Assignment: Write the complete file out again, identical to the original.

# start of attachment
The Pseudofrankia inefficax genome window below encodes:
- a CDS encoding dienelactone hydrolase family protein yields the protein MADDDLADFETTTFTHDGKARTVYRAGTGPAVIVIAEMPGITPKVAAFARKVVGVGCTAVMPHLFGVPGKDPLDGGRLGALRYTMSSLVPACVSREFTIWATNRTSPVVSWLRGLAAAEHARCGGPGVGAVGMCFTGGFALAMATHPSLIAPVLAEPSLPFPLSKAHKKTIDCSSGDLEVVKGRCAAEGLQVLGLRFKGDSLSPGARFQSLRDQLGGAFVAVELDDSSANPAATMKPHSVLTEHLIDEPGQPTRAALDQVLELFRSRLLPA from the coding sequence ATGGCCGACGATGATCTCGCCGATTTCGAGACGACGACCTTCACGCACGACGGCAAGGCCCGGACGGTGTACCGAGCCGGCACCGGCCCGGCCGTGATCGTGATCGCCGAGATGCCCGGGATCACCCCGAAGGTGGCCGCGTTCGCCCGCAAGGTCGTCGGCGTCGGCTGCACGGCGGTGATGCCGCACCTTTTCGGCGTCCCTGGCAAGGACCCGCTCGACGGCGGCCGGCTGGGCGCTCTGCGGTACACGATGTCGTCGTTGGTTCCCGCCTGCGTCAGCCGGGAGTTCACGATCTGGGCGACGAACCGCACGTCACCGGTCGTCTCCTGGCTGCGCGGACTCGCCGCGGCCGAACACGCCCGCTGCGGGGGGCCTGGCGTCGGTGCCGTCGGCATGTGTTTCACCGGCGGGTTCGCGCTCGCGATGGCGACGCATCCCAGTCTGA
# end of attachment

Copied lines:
The Pseudofrankia inefficax genome window below encodes:
- a CDS encoding dienelactone hydrolase family protein yields the protein MADDDLADFETTTFTHDGKARTVYRAGTGPAVIVIAEMPGITPKVAAFARKVVGVGCTAVMPHLFGVPGKDPLDGGRLGALRYTMSSLVPACVSREFTIWATNRTSPVVSWLRGLAAAEHARCGGPGVGAVGMCFTGGFALAMATHPSLIAPVLAEPSLPFPLSKAHKKTIDCSSGDLEVVKGRCAAEGLQVLGLRFKGDSLSPGARFQSLRDQLGGAFVAVELDDSSANPAATMKPHSVLTEHLIDEPGQPTRAALDQVLELFRSRLLPA from the coding sequence ATGGCCGACGATGATCTCGCCGATTTCGAGACGACGACCTTCACGCACGACGGCAAGGCCCGGACGGTGTACCGAGCCGGCACCGGCCCGGCCGTGATCGTGATCGCCGAGATGCCCGGGATCACCCCGAAGGTGGCCGCGTTCGCCCGCAAGGTCGTCGGCGTCGGCTGCACGGCGGTGATGCCGCACCTTTTCGGCGTCCCTGGCAAGGACCCGCTCGACGGCGGCCGGCTGGGCGCTCTGCGGTACACGATGTCGTCGTTGGTTCCCGCCTGCGTCAGCCGGGAGTTCACGATCTGGGCGACGAACCGCACGTCACCGGTCGTCTCCTGGCTGCGCGGACTCGCCGCGGCCGAACACGCCCGCTGCGGGGGGCCTGGCGTCGGTGCCGTCGGCATGTGTTTCACCGGCGGGTTCGCGCTCGCGATGGCGACGCATCCCAGTCTGA